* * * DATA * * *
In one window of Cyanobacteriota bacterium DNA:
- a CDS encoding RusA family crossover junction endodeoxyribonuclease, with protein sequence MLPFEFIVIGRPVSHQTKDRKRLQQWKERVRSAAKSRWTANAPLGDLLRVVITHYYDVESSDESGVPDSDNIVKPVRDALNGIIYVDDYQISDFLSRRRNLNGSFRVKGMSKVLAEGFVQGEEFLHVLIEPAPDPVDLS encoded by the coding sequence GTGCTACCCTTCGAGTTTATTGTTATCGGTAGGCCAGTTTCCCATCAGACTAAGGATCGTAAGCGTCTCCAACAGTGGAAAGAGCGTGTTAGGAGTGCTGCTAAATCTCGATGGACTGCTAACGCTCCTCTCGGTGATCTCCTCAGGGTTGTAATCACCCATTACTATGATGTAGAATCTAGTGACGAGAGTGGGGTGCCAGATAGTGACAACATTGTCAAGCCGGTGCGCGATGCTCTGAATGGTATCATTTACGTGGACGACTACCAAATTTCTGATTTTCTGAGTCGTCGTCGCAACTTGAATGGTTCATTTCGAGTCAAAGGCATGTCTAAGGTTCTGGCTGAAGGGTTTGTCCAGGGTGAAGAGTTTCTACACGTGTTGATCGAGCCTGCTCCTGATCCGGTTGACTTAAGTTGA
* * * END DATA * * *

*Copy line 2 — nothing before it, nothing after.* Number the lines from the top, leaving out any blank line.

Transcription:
- a CDS encoding RusA family crossover junction endodeoxyribonuclease, with protein sequence MLPFEFIVIGRPVSHQTKDRKRLQQWKERVRSAAKSRWTANAPLGDLLRVVITHYYDVESSDESGVPDSDNIVKPVRDALNGIIYVDDYQISDFLSRRRNLNGSFRVKGMSKVLAEGFVQGEEFLHVLIEPAPDPVDLS encoded by the coding sequence GTGCTACCCTTCGAGTTTATTGTTATCGGTAGGCCAGTTTCCCATCAGACTAAGGATCGTAAGCGTCTCCAACAGTGGAAAGAGCGTGTTAGGAGTGCTGCTAAATCTCGATGGACTGCTAACGCTCCTCTCGGTGATCTCCTCAGGGTTGTAATCACCCATTACTATGATGTAGAATCTAGTGACGAGAGTGGGGTGCCAGATAGTGACAACATTGTCAAGCCGGTGCGCGATGCTCTGAATGGTATCATTTACGTGGACGACTACCAAATTTCTGATTTTCTGAGTCGTCGTCGCAACTTGAATGGTTCATTTCGAGTCAAAGGCATGTCTAAGGTTCTGGCTGAAGGGTTTGTCCAGGGTGAAGAGTTTCTACACGTGTTGATCGAGCCTGCTCCTGATCCGGTTGACTTAAGTTGA